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None of the Above: My Philosophy of Action on Social Justice Issues While Not Taking Extremes

Jamal is a graduate of Northeastern Seminary and writes on a broad range of topics. His writings are based on other points of view.

Courtesy of AFP.

Courtesy of AFP.

I came across a Youtube video today on my feed that really pushed my buttons and even caused some internal conflict for a bit. Ever since the Atlanta shooting last week where eight people died, including six Asian women, there’s been a similar reaction of justified outrage against racism. This time pertaining to Asian-Americans. If you are against racism in general, there is tremendous pressure to see all of these as a part of the rise in assaults on Asian-Americans in America. The police’s not -entirely enthusiastic response not long after the shooting, with their tone and how they spoke about the assailant having ”sexual addiction” issues doing little to persuade many people otherwise.

What got me though was the demand from media personalities to immediately agree with the larger narrative perspective, from Trevor Noah to the numerous Youtubers pushing this before I even had a chance to do any research into what happened. At least beyond a Twitter feed. The common narrative was the same however: if you don’t automatically think this was racism, then you’re the problem and you need to take a side.

While I am convinced that there is racism at play here on some level, it was not because some person on a screen makes more money than me, or mob mentality said so. In fact, if I’m honest, I would say that when they try to bully me into a political or moral stance, I’m more prone to reject it: despite being a Black man who had his own issues with racism. I came to this conclusion on my own from doing the research and watching the body language of those who are supposed to be preventing it.

"We must always take sides. Neutrality helps the tormentor, never the victim. Silence encourages the tormentor, never the tormented."

— - Elie Wiesel


The Youtube video in question was very intelligent, as well as very passionate about its position and why the commentator believed so strongly in taking a stance. I agreed with most things he said in fact. The reason why I diverged from total acceptance was because I think that he and others like him were making a gross assumption about those whom I call ‘middle-people’.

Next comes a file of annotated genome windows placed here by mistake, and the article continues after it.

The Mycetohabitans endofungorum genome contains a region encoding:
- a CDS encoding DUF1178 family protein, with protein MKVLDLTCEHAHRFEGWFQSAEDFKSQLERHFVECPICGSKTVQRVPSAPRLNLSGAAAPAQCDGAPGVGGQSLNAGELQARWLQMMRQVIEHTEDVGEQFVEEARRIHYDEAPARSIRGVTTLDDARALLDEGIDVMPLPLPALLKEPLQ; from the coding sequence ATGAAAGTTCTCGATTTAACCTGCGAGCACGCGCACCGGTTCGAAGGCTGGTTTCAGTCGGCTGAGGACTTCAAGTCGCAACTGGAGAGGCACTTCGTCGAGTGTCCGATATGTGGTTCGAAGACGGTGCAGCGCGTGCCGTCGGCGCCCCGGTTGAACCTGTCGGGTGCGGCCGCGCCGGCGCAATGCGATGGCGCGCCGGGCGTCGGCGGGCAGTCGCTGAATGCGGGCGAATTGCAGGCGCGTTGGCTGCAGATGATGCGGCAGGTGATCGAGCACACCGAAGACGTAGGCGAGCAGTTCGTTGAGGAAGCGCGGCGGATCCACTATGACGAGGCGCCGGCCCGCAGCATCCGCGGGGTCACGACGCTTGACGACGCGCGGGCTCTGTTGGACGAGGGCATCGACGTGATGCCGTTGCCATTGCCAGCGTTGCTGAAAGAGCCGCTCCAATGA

Middle-people are those who either don’t hold one opinion or another on a particular issue, or that even if they do have one, they are not hardcore apostolic about it. You are probably familiar with the sentiment that to not take a side, to be tolerant, is to be inactive about the problem at hand. That people who refuse to join a faction are either weak, already converted to the other side depending on whom they’re talking to, or don’t care enough about others outside of their own circle.

I am not going to say that there are not middle-people who are like that. The human experience is too varied and diverse to categorize people so easily, despite popular tendencies. What I will say is that as a middle-person myself, I am neither of these things. I was involved in protests both with BLM and support for Middle-Eastern immigrants trying to enter the country when President Trump passed the ban on certain countries. I will take stands where I feel the necessity too.

So why will not join a side, at least whole-heartedly?

Pied Piper

There are three main reasons why I take this position as a default. First is being aware where and whom I am getting the information from. Media bias is no secret anymore in today’s society and yet equally, many people still fall for it depending on the right narrative being pushed. If one were to see a movie playing up a stereotype of someone from a marginalized community, they may immediately be suspicious of that portrayal as intentional propaganda rather than any kind of fact or joke. But if that portrayal started showing the same person in a different circumstance or light, something that was unrelated to the trope and more positive, they might be less inclined to question it. All the while not being aware of other ‘tropes’ being worked into the new narrative.

Also it's a proven fact that the more you repeat something to someone, be it a word, phrase, or a picture, the more accepting of it many people will become as that perception becomes the truth. There are many examples, the most pertinent to me is the hyper-conservatism of the 1950’s- early 60’s. Events like McCarthyism, the Red Scare, and the resistance to new styles of entertainment like Rock n Roll and open sex were loaded with messages of the threat of communism and the righteousness of traditional America. All of them hammering home the message that if you didn’t support those values or tried to challenge them, then you were one of the communist/socialist enemies. Something protesters later in the decade would find themselves labelled.

You may as well have been a Nazi.

Over the course of the next fifty years, this began to switch. Americans were now being told that if you held any doubts about different lifestyles and favored the more traditional values of post World War Two America, that you are a facist, or racist, or anything of the like. Just like how it didn’t matter in our parents/grandparents' time that you could still like Elvis Presley and still want to get married, neither did it matter that you may not like someone's’ lifestyle choices but still be willing to live side by side with them.

All of this is a large result of the narrative drilled into the collective zeitgeist by the media.

Courtesy of Associated Press.  Actor Jussie Smollet was convicted in 2019 for faking an assault on himself.  Before the facts had surfaced, many people quickly sided with him.  Afterwards, many were embarrassed, despite the larger issues being real.

Courtesy of Associated Press. Actor Jussie Smollet was convicted in 2019 for faking an assault on himself. Before the facts had surfaced, many people quickly sided with him. Afterwards, many were embarrassed, despite the larger issues being real.